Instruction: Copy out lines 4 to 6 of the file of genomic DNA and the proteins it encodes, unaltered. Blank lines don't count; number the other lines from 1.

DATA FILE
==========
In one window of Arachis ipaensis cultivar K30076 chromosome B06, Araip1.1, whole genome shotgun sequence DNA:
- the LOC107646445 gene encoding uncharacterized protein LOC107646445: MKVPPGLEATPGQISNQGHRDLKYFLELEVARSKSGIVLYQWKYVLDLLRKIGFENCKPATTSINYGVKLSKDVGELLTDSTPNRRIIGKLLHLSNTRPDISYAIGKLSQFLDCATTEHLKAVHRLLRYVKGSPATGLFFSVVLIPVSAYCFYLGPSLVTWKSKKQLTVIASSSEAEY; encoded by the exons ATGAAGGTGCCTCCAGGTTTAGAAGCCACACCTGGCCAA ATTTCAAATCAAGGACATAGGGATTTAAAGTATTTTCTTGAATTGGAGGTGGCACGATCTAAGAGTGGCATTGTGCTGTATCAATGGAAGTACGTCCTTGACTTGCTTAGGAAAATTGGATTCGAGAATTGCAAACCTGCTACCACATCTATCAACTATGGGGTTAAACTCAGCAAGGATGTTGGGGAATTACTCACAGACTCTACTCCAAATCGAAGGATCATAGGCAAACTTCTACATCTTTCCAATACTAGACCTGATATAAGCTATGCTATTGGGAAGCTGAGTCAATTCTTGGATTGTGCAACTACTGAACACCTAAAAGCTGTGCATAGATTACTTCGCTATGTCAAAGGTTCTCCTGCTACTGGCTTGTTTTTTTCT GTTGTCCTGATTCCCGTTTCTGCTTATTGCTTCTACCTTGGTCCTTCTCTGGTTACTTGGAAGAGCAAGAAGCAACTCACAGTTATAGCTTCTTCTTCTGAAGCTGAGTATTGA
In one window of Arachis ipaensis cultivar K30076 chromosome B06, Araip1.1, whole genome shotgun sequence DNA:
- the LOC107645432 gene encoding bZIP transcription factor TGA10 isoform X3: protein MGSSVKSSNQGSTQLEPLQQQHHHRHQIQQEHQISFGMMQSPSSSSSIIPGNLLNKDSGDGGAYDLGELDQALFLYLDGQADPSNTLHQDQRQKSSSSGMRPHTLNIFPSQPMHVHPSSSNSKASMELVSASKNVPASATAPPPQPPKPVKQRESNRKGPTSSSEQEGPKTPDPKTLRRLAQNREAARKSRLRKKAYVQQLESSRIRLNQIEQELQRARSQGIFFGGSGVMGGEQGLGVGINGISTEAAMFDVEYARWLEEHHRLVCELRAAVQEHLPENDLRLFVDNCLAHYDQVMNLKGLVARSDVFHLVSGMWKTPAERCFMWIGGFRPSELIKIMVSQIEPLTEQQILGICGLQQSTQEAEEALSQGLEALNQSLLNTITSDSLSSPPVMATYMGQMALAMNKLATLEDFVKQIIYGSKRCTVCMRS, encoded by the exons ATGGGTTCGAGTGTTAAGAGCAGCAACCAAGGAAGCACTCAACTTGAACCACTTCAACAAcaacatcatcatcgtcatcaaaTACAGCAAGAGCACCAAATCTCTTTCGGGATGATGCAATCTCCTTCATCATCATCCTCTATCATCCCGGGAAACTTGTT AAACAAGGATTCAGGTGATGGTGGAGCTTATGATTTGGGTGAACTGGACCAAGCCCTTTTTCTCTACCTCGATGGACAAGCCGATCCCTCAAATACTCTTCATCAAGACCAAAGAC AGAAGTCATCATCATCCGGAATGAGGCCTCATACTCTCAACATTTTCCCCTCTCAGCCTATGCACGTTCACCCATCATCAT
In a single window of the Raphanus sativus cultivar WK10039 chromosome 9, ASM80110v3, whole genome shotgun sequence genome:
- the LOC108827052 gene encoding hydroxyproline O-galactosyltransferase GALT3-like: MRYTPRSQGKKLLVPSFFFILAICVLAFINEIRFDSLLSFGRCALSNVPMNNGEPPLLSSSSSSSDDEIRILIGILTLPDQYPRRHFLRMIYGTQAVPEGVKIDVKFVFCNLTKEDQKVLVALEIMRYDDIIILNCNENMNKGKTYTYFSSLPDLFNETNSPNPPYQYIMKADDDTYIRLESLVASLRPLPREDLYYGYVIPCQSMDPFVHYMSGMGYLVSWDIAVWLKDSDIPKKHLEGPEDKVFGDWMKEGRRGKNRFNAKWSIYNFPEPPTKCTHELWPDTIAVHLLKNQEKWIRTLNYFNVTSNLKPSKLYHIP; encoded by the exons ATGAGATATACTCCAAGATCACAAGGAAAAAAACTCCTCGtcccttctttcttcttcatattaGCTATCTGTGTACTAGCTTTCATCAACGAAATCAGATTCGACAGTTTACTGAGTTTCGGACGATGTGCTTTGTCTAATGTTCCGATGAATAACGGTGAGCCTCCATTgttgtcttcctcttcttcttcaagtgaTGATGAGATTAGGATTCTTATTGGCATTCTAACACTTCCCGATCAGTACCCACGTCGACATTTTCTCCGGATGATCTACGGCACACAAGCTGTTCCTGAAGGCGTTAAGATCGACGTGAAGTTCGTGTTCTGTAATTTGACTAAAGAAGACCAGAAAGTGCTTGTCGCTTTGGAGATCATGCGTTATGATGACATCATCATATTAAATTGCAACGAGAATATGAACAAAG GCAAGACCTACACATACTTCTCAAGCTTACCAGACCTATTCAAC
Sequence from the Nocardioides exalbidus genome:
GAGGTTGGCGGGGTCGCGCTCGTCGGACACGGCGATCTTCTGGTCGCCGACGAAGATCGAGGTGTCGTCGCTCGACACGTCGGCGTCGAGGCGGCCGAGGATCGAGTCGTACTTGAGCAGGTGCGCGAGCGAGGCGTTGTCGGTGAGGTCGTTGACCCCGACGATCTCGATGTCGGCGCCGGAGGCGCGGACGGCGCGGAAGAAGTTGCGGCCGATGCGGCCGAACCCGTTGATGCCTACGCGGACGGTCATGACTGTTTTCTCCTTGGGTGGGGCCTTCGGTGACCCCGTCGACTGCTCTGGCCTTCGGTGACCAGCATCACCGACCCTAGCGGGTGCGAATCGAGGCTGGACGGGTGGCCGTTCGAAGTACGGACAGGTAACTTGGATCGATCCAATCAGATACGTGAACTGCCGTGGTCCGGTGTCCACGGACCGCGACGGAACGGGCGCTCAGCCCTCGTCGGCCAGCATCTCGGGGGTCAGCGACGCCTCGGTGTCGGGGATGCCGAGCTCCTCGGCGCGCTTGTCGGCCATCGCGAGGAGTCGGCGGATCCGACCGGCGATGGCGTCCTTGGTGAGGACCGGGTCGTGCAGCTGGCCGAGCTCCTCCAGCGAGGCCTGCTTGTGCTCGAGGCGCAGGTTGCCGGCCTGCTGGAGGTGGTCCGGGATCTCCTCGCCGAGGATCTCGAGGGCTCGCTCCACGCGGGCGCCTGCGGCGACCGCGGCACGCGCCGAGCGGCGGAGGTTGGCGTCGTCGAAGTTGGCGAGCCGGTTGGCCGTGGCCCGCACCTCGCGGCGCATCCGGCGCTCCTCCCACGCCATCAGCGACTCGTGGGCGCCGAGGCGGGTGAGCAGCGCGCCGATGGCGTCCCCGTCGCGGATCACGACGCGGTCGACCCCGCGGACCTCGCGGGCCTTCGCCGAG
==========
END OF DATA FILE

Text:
- the LOC107645432 gene encoding bZIP transcription factor TGA10 isoform X3: protein MGSSVKSSNQGSTQLEPLQQQHHHRHQIQQEHQISFGMMQSPSSSSSIIPGNLLNKDSGDGGAYDLGELDQALFLYLDGQADPSNTLHQDQRQKSSSSGMRPHTLNIFPSQPMHVHPSSSNSKASMELVSASKNVPASATAPPPQPPKPVKQRESNRKGPTSSSEQEGPKTPDPKTLRRLAQNREAARKSRLRKKAYVQQLESSRIRLNQIEQELQRARSQGIFFGGSGVMGGEQGLGVGINGISTEAAMFDVEYARWLEEHHRLVCELRAAVQEHLPENDLRLFVDNCLAHYDQVMNLKGLVARSDVFHLVSGMWKTPAERCFMWIGGFRPSELIKIMVSQIEPLTEQQILGICGLQQSTQEAEEALSQGLEALNQSLLNTITSDSLSSPPVMATYMGQMALAMNKLATLEDFVKQIIYGSKRCTVCMRS, encoded by the exons ATGGGTTCGAGTGTTAAGAGCAGCAACCAAGGAAGCACTCAACTTGAACCACTTCAACAAcaacatcatcatcgtcatcaaaTACAGCAAGAGCACCAAATCTCTTTCGGGATGATGCAATCTCCTTCATCATCATCCTCTATCATCCCGGGAAACTTGTT AAACAAGGATTCAGGTGATGGTGGAGCTTATGATTTGGGTGAACTGGACCAAGCCCTTTTTCTCTACCTCGATGGACAAGCCGATCCCTCAAATACTCTTCATCAAGACCAAAGAC AGAAGTCATCATCATCCGGAATGAGGCCTCATACTCTCAACATTTTCCCCTCTCAGCCTATGCACGTTCACCCATCATCAT
In a single window of the Raphanus sativus cultivar WK10039 chromosome 9, ASM80110v3, whole genome shotgun sequence genome:
- the LOC108827052 gene encoding hydroxyproline O-galactosyltransferase GALT3-like: MRYTPRSQGKKLLVPSFFFILAICVLAFINEIRFDSLLSFGRCALSNVPMNNGEPPLLSSSSSSSDDEIRILIGILTLPDQYPRRHFLRMIYGTQAVPEGVKIDVKFVFCNLTKEDQKVLVALEIMRYDDIIILNCNENMNKGKTYTYFSSLPDLFNETNSPNPPYQYIMKADDDTYIRLESLVASLRPLPREDLYYGYVIPCQSMDPFVHYMSGMGYLVSWDIAVWLKDSDIPKKHLEGPEDKVFGDWMKEGRRGKNRFNAKWSIYNFPEPPTKCTHELWPDTIAVHLLKNQEKWIRTLNYFNVTSNLKPSKLYHIP; encoded by the exons ATGAGATATACTCCAAGATCACAAGGAAAAAAACTCCTCGtcccttctttcttcttcatattaGCTATCTGTGTACTAGCTTTCATCAACGAAATCAGATTCGACAGTTTACTGAGTTTCGGACGATGTGCTTTGTCTAATGTTCCGATGAATAACGGTGAGCCTCCATTgttgtcttcctcttcttcttcaagtgaTGATGAGATTAGGATTCTTATTGGCATTCTAACACTTCCCGATCAGTACCCACGTCGACATTTTCTCCGGATGATCTACGGCACACAAGCTGTTCCTGAAGGCGTTAAGATCGACGTGAAGTTCGTGTTCTGTAATTTGACTAAAGAAGACCAGAAAGTGCTTGTCGCTTTGGAGATCATGCGTTATGATGACATCATCATATTAAATTGCAACGAGAATATGAACAAAG GCAAGACCTACACATACTTCTCAAGCTTACCAGACCTATTCAAC